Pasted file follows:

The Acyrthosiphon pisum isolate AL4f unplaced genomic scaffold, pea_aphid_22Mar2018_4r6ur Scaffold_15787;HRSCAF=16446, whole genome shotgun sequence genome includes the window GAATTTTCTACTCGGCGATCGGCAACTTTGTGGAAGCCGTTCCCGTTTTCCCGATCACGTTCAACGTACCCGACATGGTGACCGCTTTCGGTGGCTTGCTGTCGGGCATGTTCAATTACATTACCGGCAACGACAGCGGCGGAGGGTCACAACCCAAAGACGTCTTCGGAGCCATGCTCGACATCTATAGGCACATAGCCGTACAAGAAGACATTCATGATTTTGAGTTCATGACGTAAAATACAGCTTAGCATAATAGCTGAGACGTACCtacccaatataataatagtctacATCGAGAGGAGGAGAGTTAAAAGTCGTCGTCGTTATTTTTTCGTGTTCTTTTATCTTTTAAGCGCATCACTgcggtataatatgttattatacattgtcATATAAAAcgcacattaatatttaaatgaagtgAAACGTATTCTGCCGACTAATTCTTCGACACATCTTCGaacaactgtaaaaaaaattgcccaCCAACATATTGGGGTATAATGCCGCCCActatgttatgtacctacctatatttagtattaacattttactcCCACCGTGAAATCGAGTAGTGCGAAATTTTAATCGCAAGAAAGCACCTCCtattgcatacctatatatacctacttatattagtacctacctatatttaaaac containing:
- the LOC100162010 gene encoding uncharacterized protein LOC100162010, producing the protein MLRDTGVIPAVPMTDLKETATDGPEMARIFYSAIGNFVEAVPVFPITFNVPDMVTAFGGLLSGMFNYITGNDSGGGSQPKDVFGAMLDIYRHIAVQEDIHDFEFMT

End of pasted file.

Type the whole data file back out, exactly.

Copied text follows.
The Acyrthosiphon pisum isolate AL4f unplaced genomic scaffold, pea_aphid_22Mar2018_4r6ur Scaffold_15787;HRSCAF=16446, whole genome shotgun sequence genome includes the window GAATTTTCTACTCGGCGATCGGCAACTTTGTGGAAGCCGTTCCCGTTTTCCCGATCACGTTCAACGTACCCGACATGGTGACCGCTTTCGGTGGCTTGCTGTCGGGCATGTTCAATTACATTACCGGCAACGACAGCGGCGGAGGGTCACAACCCAAAGACGTCTTCGGAGCCATGCTCGACATCTATAGGCACATAGCCGTACAAGAAGACATTCATGATTTTGAGTTCATGACGTAAAATACAGCTTAGCATAATAGCTGAGACGTACCtacccaatataataatagtctacATCGAGAGGAGGAGAGTTAAAAGTCGTCGTCGTTATTTTTTCGTGTTCTTTTATCTTTTAAGCGCATCACTgcggtataatatgttattatacattgtcATATAAAAcgcacattaatatttaaatgaagtgAAACGTATTCTGCCGACTAATTCTTCGACACATCTTCGaacaactgtaaaaaaaattgcccaCCAACATATTGGGGTATAATGCCGCCCActatgttatgtacctacctatatttagtattaacattttactcCCACCGTGAAATCGAGTAGTGCGAAATTTTAATCGCAAGAAAGCACCTCCtattgcatacctatatatacctacttatattagtacctacctatatttaaaac containing:
- the LOC100162010 gene encoding uncharacterized protein LOC100162010, producing the protein MLRDTGVIPAVPMTDLKETATDGPEMARIFYSAIGNFVEAVPVFPITFNVPDMVTAFGGLLSGMFNYITGNDSGGGSQPKDVFGAMLDIYRHIAVQEDIHDFEFMT